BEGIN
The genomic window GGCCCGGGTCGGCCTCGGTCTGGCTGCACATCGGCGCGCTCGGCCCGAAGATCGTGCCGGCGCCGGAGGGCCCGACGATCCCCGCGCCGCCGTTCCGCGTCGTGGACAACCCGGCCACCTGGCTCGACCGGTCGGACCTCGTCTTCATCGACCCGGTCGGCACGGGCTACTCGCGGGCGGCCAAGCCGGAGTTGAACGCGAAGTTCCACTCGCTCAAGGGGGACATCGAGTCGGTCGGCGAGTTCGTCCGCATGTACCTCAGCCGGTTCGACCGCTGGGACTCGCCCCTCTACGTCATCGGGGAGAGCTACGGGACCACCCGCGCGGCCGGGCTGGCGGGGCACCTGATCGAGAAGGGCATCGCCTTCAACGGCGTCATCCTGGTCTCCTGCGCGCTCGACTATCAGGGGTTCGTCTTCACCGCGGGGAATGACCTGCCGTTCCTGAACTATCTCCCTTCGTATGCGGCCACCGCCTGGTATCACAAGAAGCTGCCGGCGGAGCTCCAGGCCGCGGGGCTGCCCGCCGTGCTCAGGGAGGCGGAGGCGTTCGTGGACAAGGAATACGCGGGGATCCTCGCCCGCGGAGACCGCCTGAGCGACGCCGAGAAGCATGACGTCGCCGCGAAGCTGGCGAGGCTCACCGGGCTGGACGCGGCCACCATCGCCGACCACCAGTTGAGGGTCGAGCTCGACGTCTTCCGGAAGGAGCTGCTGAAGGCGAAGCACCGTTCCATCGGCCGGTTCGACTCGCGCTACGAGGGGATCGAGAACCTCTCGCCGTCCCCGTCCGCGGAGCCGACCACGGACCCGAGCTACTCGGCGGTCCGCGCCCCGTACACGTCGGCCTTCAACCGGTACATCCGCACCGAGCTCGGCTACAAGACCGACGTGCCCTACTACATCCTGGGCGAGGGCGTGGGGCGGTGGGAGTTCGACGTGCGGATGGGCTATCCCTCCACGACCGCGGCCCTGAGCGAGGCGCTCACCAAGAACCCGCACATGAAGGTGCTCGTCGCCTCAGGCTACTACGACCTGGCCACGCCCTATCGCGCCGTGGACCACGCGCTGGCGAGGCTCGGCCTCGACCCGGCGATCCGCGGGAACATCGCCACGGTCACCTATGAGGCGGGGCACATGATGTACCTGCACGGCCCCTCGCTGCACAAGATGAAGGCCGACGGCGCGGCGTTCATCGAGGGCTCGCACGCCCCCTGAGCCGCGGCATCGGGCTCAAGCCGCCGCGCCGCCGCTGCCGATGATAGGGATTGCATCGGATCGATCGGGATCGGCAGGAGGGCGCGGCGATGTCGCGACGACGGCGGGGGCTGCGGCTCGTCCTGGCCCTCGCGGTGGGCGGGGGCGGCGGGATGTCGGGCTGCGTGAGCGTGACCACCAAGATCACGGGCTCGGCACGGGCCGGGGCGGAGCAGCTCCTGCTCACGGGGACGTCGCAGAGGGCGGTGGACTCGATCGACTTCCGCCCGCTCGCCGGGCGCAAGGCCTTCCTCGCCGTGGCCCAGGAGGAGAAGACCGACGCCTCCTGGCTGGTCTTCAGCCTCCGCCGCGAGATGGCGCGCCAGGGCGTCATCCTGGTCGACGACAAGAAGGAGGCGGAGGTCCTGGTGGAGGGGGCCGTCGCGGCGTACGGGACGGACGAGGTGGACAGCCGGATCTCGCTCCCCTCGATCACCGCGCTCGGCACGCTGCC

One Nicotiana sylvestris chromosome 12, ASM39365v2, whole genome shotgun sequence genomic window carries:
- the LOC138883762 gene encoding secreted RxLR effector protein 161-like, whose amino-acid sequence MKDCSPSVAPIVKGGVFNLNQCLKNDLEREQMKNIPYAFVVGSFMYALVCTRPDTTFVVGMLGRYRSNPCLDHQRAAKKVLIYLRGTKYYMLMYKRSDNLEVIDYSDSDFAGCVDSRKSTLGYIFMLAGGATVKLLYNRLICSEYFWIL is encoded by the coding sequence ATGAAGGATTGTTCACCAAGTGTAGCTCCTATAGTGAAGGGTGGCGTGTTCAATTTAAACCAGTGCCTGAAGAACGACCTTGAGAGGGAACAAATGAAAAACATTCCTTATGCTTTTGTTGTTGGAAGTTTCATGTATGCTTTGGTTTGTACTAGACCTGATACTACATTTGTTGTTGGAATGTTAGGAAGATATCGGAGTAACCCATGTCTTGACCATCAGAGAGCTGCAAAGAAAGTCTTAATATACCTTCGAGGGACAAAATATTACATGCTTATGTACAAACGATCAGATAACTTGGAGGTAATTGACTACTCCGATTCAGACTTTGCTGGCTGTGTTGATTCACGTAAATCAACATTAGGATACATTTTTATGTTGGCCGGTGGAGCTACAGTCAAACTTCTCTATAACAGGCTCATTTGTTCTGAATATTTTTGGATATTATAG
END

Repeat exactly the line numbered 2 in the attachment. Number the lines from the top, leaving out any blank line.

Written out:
One Nicotiana sylvestris chromosome 12, ASM39365v2, whole genome shotgun sequence genomic window carries: